THE VENERATION of tradition runs deep in the US Senate, but some traditions are indefensible. One of them is the “secret hold,’’ a procedure that allows any senator to anonymously block the Senate from voting on a bill or on the confirmation of a presidential nominee. Because Senate rules require unanimous consent to bring a motion to the Senate floor, any senator’s objection is enough to keep legislation or a nomination in limbo.
These holds are obstructionist and undemocratic even when senators openly announce what they’re doing and explain their reasons for doing it. Those senators are at least making themselves accountable to the voters who elected them. But the secret hold — the power to stop a bill or nomination dead in its tracks, namelessly and without any explanation — is intolerable. It is a standing invitation to abuse and vindictiveness, it prevents presidents from filling vacancies efficiently, and it treats the public with contempt.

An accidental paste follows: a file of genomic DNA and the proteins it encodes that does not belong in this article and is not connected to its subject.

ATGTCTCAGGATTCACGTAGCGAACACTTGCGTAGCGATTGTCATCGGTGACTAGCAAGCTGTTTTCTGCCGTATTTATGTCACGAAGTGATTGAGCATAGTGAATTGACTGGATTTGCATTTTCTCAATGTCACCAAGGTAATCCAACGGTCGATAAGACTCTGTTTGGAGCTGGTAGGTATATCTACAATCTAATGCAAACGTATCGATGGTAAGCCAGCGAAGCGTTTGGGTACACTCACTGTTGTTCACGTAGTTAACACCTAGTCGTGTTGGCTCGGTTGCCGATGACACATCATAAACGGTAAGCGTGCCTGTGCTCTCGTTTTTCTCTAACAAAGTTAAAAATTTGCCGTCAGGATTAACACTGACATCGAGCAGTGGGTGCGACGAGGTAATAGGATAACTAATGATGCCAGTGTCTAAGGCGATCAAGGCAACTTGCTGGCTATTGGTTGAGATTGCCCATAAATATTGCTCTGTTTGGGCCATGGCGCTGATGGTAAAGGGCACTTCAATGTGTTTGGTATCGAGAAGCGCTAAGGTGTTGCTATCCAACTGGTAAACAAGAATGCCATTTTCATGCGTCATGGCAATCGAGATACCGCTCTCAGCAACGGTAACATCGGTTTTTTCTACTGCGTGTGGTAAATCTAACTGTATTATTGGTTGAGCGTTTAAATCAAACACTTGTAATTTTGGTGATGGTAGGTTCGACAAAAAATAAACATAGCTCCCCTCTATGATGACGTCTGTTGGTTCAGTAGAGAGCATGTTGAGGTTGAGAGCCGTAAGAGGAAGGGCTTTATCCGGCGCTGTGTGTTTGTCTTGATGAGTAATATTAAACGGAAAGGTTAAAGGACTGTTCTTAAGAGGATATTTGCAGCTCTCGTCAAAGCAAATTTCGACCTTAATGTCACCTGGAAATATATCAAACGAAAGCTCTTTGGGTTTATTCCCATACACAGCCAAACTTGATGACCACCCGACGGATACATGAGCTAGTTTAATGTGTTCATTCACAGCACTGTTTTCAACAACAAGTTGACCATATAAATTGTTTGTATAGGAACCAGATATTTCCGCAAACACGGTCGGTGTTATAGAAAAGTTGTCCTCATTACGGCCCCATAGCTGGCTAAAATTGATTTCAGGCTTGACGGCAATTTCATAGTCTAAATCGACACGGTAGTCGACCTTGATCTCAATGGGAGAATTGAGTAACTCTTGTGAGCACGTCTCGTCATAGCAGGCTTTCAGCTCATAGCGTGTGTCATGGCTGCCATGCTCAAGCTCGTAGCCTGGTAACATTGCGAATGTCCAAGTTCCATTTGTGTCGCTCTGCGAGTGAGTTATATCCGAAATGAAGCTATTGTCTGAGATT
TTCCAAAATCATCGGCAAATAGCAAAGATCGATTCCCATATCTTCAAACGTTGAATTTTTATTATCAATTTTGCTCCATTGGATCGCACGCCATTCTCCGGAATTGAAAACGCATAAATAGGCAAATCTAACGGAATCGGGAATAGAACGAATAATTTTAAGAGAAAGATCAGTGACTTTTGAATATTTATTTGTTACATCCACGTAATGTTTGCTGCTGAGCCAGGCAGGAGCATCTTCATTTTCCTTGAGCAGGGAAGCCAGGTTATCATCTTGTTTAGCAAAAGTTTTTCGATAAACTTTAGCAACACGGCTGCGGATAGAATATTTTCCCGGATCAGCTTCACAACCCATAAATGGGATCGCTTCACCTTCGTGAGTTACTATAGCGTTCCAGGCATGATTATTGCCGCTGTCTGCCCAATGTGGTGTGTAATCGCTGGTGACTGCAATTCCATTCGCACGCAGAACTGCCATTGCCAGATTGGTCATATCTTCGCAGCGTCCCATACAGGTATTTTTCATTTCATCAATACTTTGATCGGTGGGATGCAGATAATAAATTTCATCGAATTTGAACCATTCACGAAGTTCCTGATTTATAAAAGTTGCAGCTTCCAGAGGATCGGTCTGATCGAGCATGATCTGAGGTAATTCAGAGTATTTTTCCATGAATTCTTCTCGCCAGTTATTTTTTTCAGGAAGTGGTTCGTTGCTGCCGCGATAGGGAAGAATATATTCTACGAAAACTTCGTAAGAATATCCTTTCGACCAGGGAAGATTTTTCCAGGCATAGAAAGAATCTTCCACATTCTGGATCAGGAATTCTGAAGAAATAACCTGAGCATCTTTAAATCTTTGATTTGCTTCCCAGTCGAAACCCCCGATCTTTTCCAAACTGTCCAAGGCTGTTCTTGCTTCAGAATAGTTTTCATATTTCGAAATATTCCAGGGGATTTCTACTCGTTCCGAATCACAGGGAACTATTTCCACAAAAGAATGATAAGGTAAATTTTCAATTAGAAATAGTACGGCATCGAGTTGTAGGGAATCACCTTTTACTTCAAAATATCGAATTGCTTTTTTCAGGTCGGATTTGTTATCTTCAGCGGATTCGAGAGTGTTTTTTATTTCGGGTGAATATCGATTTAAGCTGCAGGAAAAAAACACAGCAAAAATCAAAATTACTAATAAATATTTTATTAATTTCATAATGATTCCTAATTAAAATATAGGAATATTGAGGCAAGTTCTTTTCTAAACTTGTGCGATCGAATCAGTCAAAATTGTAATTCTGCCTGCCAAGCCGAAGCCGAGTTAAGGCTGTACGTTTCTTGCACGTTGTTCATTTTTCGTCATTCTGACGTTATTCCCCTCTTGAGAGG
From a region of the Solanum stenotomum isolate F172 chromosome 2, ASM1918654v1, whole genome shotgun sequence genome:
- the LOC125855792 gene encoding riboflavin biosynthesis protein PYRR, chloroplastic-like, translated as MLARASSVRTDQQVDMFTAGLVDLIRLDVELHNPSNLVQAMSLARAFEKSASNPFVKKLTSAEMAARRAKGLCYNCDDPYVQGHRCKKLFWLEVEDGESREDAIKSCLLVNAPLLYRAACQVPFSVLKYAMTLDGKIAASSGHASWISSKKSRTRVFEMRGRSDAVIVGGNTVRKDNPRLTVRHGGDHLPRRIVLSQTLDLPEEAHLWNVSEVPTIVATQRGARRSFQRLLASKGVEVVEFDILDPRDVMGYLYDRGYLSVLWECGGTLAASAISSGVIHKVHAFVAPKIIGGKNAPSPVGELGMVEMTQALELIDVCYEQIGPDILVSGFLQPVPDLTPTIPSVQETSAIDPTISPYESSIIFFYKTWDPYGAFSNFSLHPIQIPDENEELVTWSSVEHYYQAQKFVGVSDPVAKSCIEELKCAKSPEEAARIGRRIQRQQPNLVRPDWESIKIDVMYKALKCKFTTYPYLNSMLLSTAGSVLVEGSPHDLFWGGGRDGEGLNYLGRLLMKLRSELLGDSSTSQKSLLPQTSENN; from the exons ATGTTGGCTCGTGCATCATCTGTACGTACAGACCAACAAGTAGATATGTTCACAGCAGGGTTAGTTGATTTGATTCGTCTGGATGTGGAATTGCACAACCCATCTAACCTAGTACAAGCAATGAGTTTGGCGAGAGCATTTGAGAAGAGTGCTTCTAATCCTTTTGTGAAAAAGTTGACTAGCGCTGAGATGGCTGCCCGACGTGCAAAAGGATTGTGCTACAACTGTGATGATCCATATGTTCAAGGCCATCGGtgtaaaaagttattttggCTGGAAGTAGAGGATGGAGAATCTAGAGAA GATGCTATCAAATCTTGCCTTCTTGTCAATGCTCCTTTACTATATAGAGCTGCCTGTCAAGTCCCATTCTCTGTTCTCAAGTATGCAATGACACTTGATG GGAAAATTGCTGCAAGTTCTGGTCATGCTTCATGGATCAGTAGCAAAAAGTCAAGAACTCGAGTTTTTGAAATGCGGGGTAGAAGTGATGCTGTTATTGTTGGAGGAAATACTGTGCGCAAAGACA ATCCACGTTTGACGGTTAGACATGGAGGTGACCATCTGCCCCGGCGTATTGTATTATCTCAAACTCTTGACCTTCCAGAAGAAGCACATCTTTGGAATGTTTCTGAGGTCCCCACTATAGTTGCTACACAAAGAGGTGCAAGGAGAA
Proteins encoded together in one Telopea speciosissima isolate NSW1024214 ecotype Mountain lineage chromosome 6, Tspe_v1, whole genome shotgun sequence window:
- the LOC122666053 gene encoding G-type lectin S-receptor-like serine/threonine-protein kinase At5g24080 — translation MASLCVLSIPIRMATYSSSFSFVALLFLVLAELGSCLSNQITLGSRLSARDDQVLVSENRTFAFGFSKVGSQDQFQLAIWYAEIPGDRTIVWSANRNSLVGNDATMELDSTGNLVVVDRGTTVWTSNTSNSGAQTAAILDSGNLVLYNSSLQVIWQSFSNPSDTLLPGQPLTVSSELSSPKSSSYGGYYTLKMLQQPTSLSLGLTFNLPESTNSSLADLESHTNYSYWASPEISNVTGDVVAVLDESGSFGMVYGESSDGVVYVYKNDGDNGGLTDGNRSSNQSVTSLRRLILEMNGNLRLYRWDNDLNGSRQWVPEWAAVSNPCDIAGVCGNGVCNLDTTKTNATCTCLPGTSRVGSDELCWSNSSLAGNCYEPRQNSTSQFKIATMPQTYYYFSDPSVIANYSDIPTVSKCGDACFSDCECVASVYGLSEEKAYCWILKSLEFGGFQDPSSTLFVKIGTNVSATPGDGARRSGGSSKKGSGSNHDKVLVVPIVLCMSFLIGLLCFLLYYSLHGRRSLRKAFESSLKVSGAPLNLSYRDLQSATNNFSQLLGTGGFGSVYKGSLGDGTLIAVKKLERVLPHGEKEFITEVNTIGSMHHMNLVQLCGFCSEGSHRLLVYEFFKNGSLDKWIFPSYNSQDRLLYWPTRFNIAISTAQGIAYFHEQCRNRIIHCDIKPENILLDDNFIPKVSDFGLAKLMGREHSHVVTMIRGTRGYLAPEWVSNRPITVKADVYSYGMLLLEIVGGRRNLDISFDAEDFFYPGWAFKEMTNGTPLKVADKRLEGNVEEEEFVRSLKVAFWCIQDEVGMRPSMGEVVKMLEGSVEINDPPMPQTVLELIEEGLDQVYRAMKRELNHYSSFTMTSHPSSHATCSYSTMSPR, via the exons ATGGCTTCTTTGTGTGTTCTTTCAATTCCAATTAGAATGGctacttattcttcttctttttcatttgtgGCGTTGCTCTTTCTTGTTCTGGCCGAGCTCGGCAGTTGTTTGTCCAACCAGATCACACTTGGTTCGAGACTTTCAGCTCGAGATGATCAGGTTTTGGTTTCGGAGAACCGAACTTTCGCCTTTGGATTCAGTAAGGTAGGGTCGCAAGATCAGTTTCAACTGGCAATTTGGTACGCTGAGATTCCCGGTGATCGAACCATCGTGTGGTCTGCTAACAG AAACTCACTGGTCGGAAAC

As a rule, secret holds are exploited by senators from the party that doesn’t control the White House. Many of President George W. Bush’s appointees were anonymously blocked by Senate Democrats; now Senate Republicans are doing the same to many of President Obama’s nominees. As of Memorial Day, 120 executive and judicial nominations were stalled, nearly all of them via secret holds.
Happily, a critical mass of senators appears to be ready to pull the plug on this disgraceful practice. According to Senator Claire McCaskill of Missouri, 66 senators have signed a letter declaring that “the secret hold has no rightful place in the Senate or in an open and transparent democracy,’’ and asking Majority Leader Harry Reid to schedule a vote abolishing it. Together with Reid (who supports a ban, but didn’t sign the letter since it was addressed to him), that makes 67 votes, the number needed to amend the Senate’s standing rules. To their credit, both Massachusetts senators, John Kerry and Scott Brown, are among the 67. Reid should waste no time bringing the proposed change to a vote.